To design a desk, or other item not a chair, we make small scale drawings at the drawing board to establish proportion, balance, and harmony. While making these sketches, we make full scale drawings of construction details to solve the problems that arise when imagining building the piece.
Studying the sketch and detail drawings, we make a layout stick. On one face of the stick, we draw, full scale, all the horizontal lines apparent or critical to the elevation. On another, we draw all the vertical lines of the front view. On the third face of the stick, we draw the lines relevant to the depth. On the fourth, we draw the lines of the back.
After the piece is built, we will be able to hold the layout stick up to it and see that the lines on the stick fall right on the openings, intersections, and thicknesses of the piece and parts. By studying the drawings and the lines on the stick, we can list all the parts. Measuring line to line on the stick, we write the dimensions of the parts on the list. This method of measuring actual desired distances to develop a cut list almost eliminates errors by eliminating assumptions and calculations.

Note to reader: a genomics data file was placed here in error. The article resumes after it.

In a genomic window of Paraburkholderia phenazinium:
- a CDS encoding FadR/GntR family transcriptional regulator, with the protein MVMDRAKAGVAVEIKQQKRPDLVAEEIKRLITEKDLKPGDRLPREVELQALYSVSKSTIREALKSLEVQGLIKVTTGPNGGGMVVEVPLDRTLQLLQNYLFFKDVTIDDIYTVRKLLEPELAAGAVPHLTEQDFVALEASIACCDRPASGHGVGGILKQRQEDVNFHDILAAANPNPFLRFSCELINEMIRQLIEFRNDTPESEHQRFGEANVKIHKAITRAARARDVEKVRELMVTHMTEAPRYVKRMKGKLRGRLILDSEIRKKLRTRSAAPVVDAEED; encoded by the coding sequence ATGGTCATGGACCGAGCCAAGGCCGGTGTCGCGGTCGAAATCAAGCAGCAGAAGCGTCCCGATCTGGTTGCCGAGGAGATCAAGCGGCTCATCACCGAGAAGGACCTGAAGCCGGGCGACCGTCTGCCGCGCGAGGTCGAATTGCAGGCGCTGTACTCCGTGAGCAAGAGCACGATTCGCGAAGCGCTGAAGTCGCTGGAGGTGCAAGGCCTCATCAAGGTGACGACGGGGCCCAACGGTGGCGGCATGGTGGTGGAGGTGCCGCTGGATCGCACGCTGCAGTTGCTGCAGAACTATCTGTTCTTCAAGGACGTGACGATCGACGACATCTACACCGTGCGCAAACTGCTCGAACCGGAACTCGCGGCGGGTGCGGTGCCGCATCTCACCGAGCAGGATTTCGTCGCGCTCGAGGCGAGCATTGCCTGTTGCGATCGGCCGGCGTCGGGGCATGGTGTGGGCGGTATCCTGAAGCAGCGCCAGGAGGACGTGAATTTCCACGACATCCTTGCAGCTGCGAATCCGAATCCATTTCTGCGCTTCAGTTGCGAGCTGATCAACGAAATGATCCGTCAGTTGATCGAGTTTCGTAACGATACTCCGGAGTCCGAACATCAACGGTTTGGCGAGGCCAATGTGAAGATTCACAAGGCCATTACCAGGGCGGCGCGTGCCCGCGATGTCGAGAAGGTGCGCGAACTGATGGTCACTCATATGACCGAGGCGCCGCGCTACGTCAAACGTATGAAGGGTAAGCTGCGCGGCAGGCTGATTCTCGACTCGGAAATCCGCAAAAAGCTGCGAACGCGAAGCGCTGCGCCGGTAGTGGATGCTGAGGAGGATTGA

Beyond dimension, each part has individual requirements of prominence, coherence, and structural integrity. These requirements emanate from who we are as makers; they are applied to every design, piece, and part. Reviewing the sketch, we know which parts look and function best if cut from edge grain and which from flat grain. We know which parts benefit from interesting figure; we know how to relate the grain and figure of a part to that of its relatives. We know how different orientations of wood grain respond to loads. Taking what we know to the lumber, we mark each part, or family of parts, on the boards. This work is “design,” too.
Frame and Panel
Mortise and Tenon